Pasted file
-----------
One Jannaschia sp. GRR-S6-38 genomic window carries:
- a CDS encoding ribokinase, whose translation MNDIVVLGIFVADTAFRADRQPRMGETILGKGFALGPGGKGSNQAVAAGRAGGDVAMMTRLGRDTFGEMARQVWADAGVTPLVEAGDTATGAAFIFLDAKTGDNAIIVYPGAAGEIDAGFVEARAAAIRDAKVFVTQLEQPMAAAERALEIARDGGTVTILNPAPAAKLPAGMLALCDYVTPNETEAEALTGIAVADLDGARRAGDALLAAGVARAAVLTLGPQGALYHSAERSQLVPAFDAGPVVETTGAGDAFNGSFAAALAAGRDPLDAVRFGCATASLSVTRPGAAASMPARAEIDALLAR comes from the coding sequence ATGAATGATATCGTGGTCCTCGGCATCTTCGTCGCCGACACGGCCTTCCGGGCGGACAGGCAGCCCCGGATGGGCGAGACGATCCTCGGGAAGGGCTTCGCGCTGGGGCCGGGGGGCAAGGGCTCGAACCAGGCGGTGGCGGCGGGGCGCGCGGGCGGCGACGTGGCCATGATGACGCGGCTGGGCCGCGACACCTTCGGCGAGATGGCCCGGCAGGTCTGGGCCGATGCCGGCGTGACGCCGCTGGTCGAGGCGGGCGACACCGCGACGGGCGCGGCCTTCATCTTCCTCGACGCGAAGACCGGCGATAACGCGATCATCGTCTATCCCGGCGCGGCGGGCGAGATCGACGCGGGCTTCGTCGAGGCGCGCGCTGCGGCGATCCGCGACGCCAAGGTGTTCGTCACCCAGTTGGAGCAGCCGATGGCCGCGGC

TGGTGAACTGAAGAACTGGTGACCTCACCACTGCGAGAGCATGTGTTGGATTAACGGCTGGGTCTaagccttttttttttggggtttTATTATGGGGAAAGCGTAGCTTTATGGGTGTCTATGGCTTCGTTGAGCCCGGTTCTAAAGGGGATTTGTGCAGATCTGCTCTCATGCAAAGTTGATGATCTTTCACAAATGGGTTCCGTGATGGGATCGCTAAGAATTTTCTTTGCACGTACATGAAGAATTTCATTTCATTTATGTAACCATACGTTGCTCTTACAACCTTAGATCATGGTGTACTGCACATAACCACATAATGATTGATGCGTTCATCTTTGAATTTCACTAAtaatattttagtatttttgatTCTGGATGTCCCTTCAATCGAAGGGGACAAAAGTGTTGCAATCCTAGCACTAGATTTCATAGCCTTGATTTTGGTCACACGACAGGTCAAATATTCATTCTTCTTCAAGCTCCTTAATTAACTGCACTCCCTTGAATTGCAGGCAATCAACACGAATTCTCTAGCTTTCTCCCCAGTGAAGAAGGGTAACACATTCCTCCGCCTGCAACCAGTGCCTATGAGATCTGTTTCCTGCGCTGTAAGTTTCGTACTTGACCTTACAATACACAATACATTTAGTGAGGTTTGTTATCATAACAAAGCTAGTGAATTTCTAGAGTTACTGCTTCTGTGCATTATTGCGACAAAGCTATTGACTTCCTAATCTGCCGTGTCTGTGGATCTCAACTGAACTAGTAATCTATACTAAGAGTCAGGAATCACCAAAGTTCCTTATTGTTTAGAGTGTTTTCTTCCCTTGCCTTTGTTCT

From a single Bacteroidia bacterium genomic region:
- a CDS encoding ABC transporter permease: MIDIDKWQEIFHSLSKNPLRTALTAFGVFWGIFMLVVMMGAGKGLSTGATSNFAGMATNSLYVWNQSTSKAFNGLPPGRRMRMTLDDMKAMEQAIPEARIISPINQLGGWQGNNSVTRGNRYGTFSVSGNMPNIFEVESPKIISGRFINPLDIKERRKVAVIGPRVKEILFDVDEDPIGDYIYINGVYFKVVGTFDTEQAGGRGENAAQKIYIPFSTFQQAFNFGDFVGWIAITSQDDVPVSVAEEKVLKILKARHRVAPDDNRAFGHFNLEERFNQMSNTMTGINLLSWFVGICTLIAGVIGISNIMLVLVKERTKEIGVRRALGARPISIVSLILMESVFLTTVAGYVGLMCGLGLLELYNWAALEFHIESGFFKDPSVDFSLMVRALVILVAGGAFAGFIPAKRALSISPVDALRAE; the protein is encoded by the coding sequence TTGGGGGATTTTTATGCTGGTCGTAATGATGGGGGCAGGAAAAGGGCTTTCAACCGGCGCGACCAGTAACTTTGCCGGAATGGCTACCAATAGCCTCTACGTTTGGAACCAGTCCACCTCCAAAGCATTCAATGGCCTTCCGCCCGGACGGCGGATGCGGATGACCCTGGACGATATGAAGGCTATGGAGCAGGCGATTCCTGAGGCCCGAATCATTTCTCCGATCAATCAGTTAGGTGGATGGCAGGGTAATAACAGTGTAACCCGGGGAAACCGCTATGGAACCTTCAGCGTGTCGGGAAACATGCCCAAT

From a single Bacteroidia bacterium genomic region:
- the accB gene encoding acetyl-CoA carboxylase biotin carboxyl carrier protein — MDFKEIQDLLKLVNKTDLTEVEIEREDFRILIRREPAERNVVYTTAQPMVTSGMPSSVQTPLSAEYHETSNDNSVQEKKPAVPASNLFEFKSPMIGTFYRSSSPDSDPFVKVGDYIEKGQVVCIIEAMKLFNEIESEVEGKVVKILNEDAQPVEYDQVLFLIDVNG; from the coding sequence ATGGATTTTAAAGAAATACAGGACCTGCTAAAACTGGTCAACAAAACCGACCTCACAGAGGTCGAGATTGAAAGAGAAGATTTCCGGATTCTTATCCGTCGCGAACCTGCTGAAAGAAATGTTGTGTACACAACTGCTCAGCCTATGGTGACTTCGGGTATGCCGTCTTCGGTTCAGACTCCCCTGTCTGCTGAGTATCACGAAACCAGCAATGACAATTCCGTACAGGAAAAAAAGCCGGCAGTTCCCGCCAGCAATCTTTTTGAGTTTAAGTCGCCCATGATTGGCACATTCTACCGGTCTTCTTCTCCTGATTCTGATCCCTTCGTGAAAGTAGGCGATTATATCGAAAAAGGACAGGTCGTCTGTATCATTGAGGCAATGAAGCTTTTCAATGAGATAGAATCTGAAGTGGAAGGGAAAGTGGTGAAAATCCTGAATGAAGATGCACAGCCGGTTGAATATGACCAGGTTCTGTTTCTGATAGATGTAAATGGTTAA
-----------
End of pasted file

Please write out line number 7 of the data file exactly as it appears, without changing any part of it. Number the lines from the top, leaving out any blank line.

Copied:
- the accB gene encoding acetyl-CoA carboxylase biotin carboxyl carrier protein — MDFKEIQDLLKLVNKTDLTEVEIEREDFRILIRREPAERNVVYTTAQPMVTSGMPSSVQTPLSAEYHETSNDNSVQEKKPAVPASNLFEFKSPMIGTFYRSSSPDSDPFVKVGDYIEKGQVVCIIEAMKLFNEIESEVEGKVVKILNEDAQPVEYDQVLFLIDVNG; from the coding sequence ATGGATTTTAAAGAAATACAGGACCTGCTAAAACTGGTCAACAAAACCGACCTCACAGAGGTCGAGATTGAAAGAGAAGATTTCCGGATTCTTATCCGTCGCGAACCTGCTGAAAGAAATGTTGTGTACACAACTGCTCAGCCTATGGTGACTTCGGGTATGCCGTCTTCGGTTCAGACTCCCCTGTCTGCTGAGTATCACGAAACCAGCAATGACAATTCCGTACAGGAAAAAAAGCCGGCAGTTCCCGCCAGCAATCTTTTTGAGTTTAAGTCGCCCATGATTGGCACATTCTACCGGTCTTCTTCTCCTGATTCTGATCCCTTCGTGAAAGTAGGCGATTATATCGAAAAAGGACAGGTCGTCTGTATCATTGAGGCAATGAAGCTTTTCAATGAGATAGAATCTGAAGTGGAAGGGAAAGTGGTGAAAATCCTGAATGAAGATGCACAGCCGGTTGAATATGACCAGGTTCTGTTTCTGATAGATGTAAATGGTTAA